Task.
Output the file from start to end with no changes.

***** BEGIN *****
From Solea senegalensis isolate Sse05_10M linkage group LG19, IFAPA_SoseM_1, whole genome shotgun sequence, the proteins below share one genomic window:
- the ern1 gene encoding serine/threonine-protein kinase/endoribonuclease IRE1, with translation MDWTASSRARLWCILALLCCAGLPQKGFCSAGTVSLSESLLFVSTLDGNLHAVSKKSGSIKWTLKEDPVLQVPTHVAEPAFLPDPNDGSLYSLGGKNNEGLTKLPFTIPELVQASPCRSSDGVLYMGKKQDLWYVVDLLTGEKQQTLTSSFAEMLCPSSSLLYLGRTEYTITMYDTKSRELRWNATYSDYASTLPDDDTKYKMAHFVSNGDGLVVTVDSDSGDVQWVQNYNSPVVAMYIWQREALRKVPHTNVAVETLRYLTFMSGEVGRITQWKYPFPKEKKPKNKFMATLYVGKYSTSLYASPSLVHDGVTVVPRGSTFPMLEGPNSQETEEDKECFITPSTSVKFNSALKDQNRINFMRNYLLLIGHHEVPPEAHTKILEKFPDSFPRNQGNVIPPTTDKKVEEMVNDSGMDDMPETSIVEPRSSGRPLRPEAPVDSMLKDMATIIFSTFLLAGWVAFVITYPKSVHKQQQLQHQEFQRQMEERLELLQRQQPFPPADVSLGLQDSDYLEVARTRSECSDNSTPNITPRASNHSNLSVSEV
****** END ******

From Solea senegalensis isolate Sse05_10M linkage group LG19, IFAPA_SoseM_1, whole genome shotgun sequence, the proteins below share one genomic window:
- the ern1 gene encoding serine/threonine-protein kinase/endoribonuclease IRE1, with translation MDWTASSRARLWCILALLCCAGLPQKGFCSAGTVSLSESLLFVSTLDGNLHAVSKKSGSIKWTLKEDPVLQVPTHVAEPAFLPDPNDGSLYSLGGKNNEGLTKLPFTIPELVQASPCRSSDGVLYMGKKQDLWYVVDLLTGEKQQTLTSSFAEMLCPSSSLLYLGRTEYTITMYDTKSRELRWNATYSDYASTLPDDDTKYKMAHFVSNGDGLVVTVDSDSGDVQWVQNYNSPVVAMYIWQREALRKVPHTNVAVETLRYLTFMSGEVGRITQWKYPFPKEKKPKNKFMATLYVGKYSTSLYASPSLVHDGVTVVPRGSTFPMLEGPNSQETEEDKECFITPSTSVKFNSALKDQNRINFMRNYLLLIGHHEVPPEAHTKILEKFPDSFPRNQGNVIPPTTDKKVEEMVNDSGMDDMPETSIVEPRSSGRPLRPEAPVDSMLKDMATIIFSTFLLAGWVAFVITYPKSVHKQQQLQHQEFQRQMEERLELLQRQQPFPPADVSLGLQDSDYLEVARTRSECSDNSTPNITPRASNHSNLSVSEV